Why do people downplay their contributions? Something about the modern day rat race has turned many employees (and managers) into habitual preservers of the status quo – nobody wants to rock the boat.
The culture has turned from a focus on innovation to little more than survival mode. Restrictive policy, tough job markets, and the less-than-effective middle management have taught much of the workforce (including those in leadership roles) to simply stay in line, follow instructions, and carry on business as usual.
This type of thinking, of course, destroys creative thinking, and prevents progress and fresh ideas in companies of any industry.
So what can leaders (and really, every employee) do about it?
The first step is to own your impact.
This means seeing your individual involvement in the task at hand, your department, and your entire company. It means owning up to both your accomplishments and your mistakes, and taking full credit for both.
Owning your impact is recognizing the unique contribution you can make to any situation, and understanding that without the bravery to offer up ideas, to propose solutions, or to simply offer constructive feedback on a process or policy, there can never be forward progress.
When people lose sight of their own potential for positive influence, they feel impotent – and when policies reward adherence to the rulebook and restrict open mindedness, employees are placed under a huge burden: it takes every ounce of energy to trudge through outdated processes and not speak out against them.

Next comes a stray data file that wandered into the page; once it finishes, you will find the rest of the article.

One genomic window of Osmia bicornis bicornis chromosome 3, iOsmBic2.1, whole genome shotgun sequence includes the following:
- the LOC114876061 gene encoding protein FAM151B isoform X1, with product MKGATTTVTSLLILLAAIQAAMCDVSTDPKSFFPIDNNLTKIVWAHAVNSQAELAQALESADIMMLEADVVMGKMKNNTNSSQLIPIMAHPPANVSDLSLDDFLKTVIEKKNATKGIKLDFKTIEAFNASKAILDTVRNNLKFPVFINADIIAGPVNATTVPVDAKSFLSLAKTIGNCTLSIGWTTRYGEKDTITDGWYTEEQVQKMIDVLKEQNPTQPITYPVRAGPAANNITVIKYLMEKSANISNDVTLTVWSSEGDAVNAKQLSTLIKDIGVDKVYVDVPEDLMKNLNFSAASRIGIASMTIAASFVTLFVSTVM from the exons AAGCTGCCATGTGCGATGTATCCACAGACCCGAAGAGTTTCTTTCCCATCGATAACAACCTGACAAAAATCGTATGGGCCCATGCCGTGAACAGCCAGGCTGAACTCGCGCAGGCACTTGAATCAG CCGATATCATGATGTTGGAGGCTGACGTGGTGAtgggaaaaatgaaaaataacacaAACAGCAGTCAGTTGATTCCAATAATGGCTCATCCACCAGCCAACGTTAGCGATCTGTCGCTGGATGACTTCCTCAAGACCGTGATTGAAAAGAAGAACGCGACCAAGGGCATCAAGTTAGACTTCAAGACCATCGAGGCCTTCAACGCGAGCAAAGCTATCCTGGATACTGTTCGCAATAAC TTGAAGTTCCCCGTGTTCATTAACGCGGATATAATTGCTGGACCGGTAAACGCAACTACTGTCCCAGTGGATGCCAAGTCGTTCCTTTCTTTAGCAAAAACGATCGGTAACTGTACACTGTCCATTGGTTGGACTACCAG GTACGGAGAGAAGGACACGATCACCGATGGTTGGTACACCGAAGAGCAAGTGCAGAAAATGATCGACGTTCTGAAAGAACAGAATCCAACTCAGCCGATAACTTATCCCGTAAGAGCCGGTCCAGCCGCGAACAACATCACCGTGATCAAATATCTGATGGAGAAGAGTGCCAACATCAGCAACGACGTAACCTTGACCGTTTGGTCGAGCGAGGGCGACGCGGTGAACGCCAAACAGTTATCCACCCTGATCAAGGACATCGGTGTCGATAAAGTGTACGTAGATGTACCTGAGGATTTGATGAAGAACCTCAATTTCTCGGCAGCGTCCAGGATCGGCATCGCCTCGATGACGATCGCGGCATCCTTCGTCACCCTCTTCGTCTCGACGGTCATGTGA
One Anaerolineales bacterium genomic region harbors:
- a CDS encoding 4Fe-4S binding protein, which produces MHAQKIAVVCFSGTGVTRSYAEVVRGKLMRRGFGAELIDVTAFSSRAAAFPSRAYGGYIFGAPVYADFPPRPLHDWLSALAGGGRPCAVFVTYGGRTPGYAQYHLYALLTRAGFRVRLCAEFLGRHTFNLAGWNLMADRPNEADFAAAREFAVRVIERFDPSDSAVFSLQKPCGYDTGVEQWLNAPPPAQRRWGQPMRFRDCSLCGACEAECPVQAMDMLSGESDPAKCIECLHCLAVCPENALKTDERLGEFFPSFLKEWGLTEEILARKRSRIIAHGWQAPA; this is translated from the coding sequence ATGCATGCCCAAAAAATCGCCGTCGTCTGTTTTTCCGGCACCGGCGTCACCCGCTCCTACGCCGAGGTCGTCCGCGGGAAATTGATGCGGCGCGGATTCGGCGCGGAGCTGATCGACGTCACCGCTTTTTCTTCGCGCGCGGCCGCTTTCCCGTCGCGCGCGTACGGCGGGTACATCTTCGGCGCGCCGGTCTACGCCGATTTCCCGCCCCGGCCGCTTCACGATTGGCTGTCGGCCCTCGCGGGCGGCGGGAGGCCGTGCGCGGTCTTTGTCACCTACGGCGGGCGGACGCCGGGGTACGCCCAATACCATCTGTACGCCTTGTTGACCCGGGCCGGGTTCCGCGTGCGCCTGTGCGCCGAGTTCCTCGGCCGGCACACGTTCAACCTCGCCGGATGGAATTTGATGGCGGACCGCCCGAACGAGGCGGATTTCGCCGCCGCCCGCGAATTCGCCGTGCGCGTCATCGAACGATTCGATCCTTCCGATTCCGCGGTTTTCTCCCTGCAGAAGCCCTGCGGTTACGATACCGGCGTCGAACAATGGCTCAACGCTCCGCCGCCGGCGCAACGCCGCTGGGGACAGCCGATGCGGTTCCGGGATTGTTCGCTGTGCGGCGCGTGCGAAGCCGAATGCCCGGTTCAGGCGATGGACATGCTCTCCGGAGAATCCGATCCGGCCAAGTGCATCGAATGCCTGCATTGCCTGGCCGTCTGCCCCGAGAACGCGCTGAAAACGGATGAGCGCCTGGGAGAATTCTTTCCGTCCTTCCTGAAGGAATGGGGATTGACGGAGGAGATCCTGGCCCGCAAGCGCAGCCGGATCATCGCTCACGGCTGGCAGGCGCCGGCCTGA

Without a widespread recognition of individual contribution, employees simply become cogs in a machine. Even if they have brilliant ideas, they’ve been trained to squash them – all because it would disrupt the status quo.
So leaders, no matter what industry you might be a part of, own your impact, and encourage everyone you manage to own theirs as well. Recognizing the insight that each member of a team can bring to the table is the first step in generating great new ideas, and ultimately, making changes that improve company productivity and employee engagement/satisfaction.
Empowered employees are happy and productive employees. Impotent and burdened employees are precisely the opposite. Which would you rather have?
Anil Saxena is the President of Cube 2.14, an organizational development consulting firm that works with clients to increase both customer and employee engagement while decreasing turnover, improving customer retention, and increasing profitability within organizations.
Saxena is a certified High Impact coach and trainer and a Joint Application Design facilitator. He is also certified by both Rush Systems and IBM as a focus group facilitator. He is an inaugural member of Northwestern University’s Learning and Organizational Change program, and he earned his bachelor’s degree in mechanical engineering from the Illinois Institute of Technology.